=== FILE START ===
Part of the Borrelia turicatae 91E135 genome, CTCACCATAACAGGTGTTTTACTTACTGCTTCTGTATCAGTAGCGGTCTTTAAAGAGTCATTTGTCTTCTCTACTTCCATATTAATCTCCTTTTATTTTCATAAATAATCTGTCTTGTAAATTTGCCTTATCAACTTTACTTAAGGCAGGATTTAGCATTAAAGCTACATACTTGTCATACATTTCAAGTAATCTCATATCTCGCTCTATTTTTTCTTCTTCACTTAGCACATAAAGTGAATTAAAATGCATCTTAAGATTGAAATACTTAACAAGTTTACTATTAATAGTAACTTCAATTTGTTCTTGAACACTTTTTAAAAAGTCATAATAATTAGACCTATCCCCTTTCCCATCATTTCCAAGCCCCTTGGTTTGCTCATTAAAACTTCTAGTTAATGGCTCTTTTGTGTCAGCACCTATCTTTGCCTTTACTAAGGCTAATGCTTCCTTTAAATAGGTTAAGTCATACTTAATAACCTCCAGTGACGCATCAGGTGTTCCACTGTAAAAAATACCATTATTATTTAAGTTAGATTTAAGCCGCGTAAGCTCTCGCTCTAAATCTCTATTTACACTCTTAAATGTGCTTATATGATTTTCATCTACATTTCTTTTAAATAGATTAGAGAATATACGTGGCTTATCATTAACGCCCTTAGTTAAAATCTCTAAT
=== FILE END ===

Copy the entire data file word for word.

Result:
Part of the Borrelia turicatae 91E135 genome, CTCACCATAACAGGTGTTTTACTTACTGCTTCTGTATCAGTAGCGGTCTTTAAAGAGTCATTTGTCTTCTCTACTTCCATATTAATCTCCTTTTATTTTCATAAATAATCTGTCTTGTAAATTTGCCTTATCAACTTTACTTAAGGCAGGATTTAGCATTAAAGCTACATACTTGTCATACATTTCAAGTAATCTCATATCTCGCTCTATTTTTTCTTCTTCACTTAGCACATAAAGTGAATTAAAATGCATCTTAAGATTGAAATACTTAACAAGTTTACTATTAATAGTAACTTCAATTTGTTCTTGAACACTTTTTAAAAAGTCATAATAATTAGACCTATCCCCTTTCCCATCATTTCCAAGCCCCTTGGTTTGCTCATTAAAACTTCTAGTTAATGGCTCTTTTGTGTCAGCACCTATCTTTGCCTTTACTAAGGCTAATGCTTCCTTTAAATAGGTTAAGTCATACTTAATAACCTCCAGTGACGCATCAGGTGTTCCACTGTAAAAAATACCATTATTATTTAAGTTAGATTTAAGCCGCGTAAGCTCTCGCTCTAAATCTCTATTTACACTCTTAAATGTGCTTATATGATTTTCATCTACATTTCTTTTAAATAGATTAGAGAATATACGTGGCTTATCATTAACGCCCTTAGTTAAAATCTCTAAT